noun (plural epiphanies)
- 1 (Epiphany) The manifestation of Christ to the Gentiles as represented by the Magi (Matthew 2:1-12).More example sentences
- The story of Epiphany is related by the first three Evangelists: Matthew, Mark and Luke.
- The account of the magi is celebrated as an epiphany of our Lord.
- 1.1The festival commemorating the Epiphany on 6 January.More example sentences
- For Epiphany on January 6, a large round pastry is baked with a bean hidden in it.
- The Christmas season in France comes to an end on Epiphany when we commemorate the coming of the three kings to Bethlehem.
- In Izalco, the period between Christmas and the Feast of the Epiphany is celebrated with nightly processions and Jeu Jeu, an Amerindian rain dance.
- 2A moment of sudden and great revelation or realization.More example sentences
- Then, as if we all have an epiphany at the same moment, we simultaneously yell out.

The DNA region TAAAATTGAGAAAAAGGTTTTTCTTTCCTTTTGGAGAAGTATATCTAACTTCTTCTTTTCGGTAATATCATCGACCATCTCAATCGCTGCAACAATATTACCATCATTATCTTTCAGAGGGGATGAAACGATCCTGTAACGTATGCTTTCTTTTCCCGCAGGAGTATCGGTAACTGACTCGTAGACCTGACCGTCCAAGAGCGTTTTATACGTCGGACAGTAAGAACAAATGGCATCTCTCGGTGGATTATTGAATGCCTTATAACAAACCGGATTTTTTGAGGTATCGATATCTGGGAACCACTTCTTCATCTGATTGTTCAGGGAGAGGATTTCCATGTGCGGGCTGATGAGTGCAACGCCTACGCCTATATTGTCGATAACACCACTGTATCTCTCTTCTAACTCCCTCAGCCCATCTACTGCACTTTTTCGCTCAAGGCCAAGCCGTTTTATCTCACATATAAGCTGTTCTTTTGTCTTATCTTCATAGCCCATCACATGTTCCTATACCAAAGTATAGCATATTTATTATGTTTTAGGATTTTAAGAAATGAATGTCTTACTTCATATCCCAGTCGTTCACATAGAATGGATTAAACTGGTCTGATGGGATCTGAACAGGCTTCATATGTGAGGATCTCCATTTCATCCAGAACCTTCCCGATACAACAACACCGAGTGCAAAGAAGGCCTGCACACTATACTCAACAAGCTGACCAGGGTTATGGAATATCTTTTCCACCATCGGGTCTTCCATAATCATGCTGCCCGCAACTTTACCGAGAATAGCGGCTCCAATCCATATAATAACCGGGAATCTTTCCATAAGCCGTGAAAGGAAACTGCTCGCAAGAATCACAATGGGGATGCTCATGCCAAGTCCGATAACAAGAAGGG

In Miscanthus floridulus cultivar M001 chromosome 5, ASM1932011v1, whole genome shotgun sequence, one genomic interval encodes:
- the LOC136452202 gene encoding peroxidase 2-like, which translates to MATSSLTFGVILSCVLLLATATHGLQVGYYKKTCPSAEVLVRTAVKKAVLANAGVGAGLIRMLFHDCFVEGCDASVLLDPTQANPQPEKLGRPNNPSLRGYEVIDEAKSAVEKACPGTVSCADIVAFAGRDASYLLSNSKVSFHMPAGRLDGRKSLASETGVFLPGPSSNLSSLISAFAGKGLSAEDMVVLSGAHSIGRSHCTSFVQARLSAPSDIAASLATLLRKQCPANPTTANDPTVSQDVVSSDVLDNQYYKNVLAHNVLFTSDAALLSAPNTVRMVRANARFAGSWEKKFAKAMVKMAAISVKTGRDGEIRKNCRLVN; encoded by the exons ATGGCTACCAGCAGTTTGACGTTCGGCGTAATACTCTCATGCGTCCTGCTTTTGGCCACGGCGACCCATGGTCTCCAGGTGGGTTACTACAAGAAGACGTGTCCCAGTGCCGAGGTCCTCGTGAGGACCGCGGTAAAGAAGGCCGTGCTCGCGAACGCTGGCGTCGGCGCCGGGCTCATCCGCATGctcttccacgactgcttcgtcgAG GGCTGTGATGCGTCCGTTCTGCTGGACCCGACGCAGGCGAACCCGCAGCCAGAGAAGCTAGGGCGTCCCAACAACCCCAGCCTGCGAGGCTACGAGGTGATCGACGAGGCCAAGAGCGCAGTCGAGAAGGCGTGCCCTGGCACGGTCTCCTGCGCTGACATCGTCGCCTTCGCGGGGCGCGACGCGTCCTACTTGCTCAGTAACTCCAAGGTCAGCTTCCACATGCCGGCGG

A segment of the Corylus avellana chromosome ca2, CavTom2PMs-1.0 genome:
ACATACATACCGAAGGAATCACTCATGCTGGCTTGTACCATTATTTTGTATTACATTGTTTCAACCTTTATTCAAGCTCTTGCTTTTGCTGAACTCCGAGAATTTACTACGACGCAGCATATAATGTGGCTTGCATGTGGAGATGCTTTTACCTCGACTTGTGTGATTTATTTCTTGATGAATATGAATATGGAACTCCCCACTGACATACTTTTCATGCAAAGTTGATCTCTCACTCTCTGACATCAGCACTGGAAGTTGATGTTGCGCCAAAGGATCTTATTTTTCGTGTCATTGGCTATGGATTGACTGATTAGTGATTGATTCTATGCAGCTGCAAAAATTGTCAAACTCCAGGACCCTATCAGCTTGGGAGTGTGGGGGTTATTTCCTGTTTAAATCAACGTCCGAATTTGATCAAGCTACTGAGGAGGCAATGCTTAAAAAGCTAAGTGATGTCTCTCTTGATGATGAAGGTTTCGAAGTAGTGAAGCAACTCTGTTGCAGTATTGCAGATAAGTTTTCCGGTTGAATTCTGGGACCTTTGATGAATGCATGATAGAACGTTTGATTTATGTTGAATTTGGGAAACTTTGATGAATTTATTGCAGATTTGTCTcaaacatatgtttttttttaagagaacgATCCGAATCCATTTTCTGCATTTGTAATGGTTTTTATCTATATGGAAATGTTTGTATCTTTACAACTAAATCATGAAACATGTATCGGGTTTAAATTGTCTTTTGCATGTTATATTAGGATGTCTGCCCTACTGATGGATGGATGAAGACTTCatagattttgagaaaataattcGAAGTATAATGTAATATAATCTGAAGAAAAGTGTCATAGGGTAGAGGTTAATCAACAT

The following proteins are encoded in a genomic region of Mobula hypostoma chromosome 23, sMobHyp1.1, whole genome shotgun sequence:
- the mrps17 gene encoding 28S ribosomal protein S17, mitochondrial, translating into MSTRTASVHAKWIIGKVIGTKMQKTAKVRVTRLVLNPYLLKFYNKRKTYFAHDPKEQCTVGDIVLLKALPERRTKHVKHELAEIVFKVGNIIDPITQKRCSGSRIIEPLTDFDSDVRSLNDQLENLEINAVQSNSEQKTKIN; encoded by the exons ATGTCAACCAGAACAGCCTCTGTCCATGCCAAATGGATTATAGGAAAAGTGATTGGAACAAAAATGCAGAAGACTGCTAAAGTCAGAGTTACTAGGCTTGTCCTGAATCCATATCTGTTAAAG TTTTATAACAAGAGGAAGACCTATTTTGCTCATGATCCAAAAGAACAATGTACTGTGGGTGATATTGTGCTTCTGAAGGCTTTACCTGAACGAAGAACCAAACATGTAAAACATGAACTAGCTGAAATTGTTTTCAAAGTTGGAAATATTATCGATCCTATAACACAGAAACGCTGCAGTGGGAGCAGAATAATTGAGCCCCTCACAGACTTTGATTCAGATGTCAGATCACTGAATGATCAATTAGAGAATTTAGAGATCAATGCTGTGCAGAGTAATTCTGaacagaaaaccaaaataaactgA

- But I have to believe my epiphany was the decisive moment in my adult life.
- In a sudden epiphany, he had remembered that he still had Krillir's guns, silver weapons with eagles engraved on the handles.
- More example sentences
- On the whole, it seems a good idea to be silent about the transcendent and epiphanic dimensions of life because they cannot actually be spoken about.
- Quite simply put, a holy place, as a place in which an epiphanic event happens, is holy insofar as the breath or Spirit that gives witness to our spirit is there to consecrate it - and we call it ‘spiritual presence.’
- Since the publication of her first novel, she has returned in her fiction to epiphanic moments which elide divisions in time and space.
Middle English: from Greek epiphainein 'reveal'. The sense relating to the Christian festival is via Old French epiphanie and ecclesiastical Latin epiphania.
More definitions of epiphanyDefinition of epiphany in:
- The US English dictionary